PRESENTED BY 953440453_mcdonaldsclubhouse_stb

The Home Run Derby format is stupid


MLB is rewarding the players, sure, but punishing the millions who want to see as much of them as they can.

The 2014 Home Run Derby used a new format that featured brackets and byes, and it was dumb. The whole Derby itself is not dumb -- it's a spectacle that's created some enduring moments and plenty of shocked faces from both players and fans alike, and that's the entire point -- but this specific setup was. That's because Major League Baseball went out of their way to take the most exciting pieces of the first round of the dinger tournament off of our televisions.

Wanting to reward Jose Bautista for successfully hitting 10 homers and leading the AL squad makes sense, but it just doesn't work with what the Derby is supposed to be doing. The whole point of this is to entertain millions of people through homers -- long, majestic, towering homers hit off of batting practice pitchers, hopefully in large quantities. MLB made the audience victims of Bautista's success, however, by taking him out of the second round of play, while removing Giancarlo Stanton from the NL side for his team-leading six shots, with the byes introduced for this year's contest. That's cool for Bautista and Stanton, who surely wanted to win this whole thing, but it makes the rest torture for the people this is supposed to be entertaining in the first place.

The Derby was dead at the start, thanks to an hour-long rain delay, and that's not MLB's fault. As it was still raining and was all of 56 degrees at first pitch -- the coldest ever start for a Home Run Derby in history -- baseballs weren't traveling all that far off the bat. It stopped raining just in time for Bautista, and he injected life into the show by going deep 10 times. This brief moment of optimism and joy was crushed once again when Troy Tulowitzki, Justin Morneau, Yasiel Puig, Adam Jones, and more failed to excite all that much in their turns up, and a situation was created where Todd Frazier got to advance despite hitting two homers. Yoenis Cespedes, like Stanton, was a respite from the dullness, but he didn't exceed Bautista, so he wasn't taken from us with a bye.

MLB's new bye system created a scenario where two of the only exciting pieces of the first round were no longer allowed to try to hit home runs for our amusement. Instead, we got to watch more Frazier. We didn't get to see Giancarlo Stanton try to top this shot...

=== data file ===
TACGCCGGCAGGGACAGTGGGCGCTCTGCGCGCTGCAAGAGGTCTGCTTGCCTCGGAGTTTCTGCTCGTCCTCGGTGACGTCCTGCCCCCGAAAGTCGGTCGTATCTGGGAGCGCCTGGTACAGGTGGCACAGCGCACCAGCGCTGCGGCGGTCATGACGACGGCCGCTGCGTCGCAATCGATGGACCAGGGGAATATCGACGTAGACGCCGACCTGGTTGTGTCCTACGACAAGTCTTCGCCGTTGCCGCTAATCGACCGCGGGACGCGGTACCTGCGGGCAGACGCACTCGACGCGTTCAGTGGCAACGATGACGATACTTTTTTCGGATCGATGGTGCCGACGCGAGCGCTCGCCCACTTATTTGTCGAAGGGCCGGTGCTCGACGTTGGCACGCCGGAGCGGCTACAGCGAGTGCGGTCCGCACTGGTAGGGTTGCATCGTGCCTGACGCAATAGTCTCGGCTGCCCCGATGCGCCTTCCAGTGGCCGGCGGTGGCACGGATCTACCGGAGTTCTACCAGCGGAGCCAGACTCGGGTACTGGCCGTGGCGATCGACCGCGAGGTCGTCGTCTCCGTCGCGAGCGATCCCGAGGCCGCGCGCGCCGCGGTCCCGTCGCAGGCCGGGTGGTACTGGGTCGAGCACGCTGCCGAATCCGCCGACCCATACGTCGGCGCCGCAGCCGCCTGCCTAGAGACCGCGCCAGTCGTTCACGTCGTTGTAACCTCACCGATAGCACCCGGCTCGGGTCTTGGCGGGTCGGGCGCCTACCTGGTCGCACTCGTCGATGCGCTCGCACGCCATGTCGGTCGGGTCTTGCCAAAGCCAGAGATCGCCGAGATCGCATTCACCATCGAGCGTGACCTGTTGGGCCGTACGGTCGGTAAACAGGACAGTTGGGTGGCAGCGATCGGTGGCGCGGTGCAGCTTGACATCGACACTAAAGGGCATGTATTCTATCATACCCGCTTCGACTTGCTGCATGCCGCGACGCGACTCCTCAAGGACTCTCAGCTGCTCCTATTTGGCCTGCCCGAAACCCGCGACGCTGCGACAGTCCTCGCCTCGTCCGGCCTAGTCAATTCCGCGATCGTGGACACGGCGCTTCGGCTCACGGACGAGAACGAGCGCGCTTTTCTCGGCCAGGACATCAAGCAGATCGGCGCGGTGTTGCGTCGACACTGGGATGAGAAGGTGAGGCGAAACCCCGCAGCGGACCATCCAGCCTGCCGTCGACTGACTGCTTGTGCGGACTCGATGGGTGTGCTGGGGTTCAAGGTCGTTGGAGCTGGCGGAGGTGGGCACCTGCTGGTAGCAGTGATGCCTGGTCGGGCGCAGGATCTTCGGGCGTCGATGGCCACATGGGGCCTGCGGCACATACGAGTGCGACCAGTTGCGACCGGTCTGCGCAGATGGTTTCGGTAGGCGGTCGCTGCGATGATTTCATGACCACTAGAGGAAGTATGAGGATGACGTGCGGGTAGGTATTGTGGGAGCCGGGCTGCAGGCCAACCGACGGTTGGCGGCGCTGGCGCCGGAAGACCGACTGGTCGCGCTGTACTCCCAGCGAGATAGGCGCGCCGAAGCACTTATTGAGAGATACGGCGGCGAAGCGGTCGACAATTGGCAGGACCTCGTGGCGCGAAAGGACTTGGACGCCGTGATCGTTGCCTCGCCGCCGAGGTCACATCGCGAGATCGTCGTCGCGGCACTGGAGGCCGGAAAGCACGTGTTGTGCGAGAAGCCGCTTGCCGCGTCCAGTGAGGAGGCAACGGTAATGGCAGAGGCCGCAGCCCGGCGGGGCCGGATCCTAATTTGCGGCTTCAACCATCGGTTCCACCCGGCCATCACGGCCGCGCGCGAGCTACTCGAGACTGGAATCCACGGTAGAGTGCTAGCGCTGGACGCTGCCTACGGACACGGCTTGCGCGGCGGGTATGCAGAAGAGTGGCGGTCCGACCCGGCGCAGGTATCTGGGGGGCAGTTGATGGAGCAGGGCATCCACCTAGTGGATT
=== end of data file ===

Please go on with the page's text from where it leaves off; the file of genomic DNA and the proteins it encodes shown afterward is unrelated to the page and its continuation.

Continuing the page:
...we got to see a cold Stanton come back after watching other people fail to be as jaw-droppingly awesome as he is, only to miss out on hitting any additional homers and see himself eliminated by Frazier, who hit 11 homers total despite getting to the finals. Rather than see Bautista continue to dominate Target Field -- a park he's bashed 11 homers in all of 14 career games in during his career -- we were subjected to more Adam Jones. Jones is a fine player, but he's not Bautista, nor does he possess his power.

MLB has already shortened the process a bit by going from 10 outs to seven. Maybe the next step is to eliminate the need for the byes by cutting down on how many batters advance. The idea behind guaranteeing an AL vs. NL finals is sound enough, but it shouldn't come at the expense of seeing more of the best the first round has to offer. If byes are eliminated and a round of the Derby goes with it, MLB could compensate for it by adding another player on each side in the first round -- there are advertising dollars at stake, so wanting to cut down on the broadcast length probably isn't their idea of a good time. From that point on, though, just advance the two leaders from both the AL and NL sides in the first round, then have the winners of those matchups face off in the AL vs. NL finals MLB clearly wants. If they insist on avoiding the elimination of a round, then add another contestant on each side as well as another advancing player.

Please don't do that, though, this thing is long enough as it is.

This isn't that difficult. MLB wants us to watch dingers, and we want to watch dingers. Instituting byes limits our potential opportunities to do just that, though, since it guarantees that whoever was most exciting to watch in the first hour-plus of the annual event is going to be ripped away from us. With any luck, MLB will notice the complaints about the lack of Stanton and Bautista on our televisions, and will go back to the drawing board once more for 2015's Derby.

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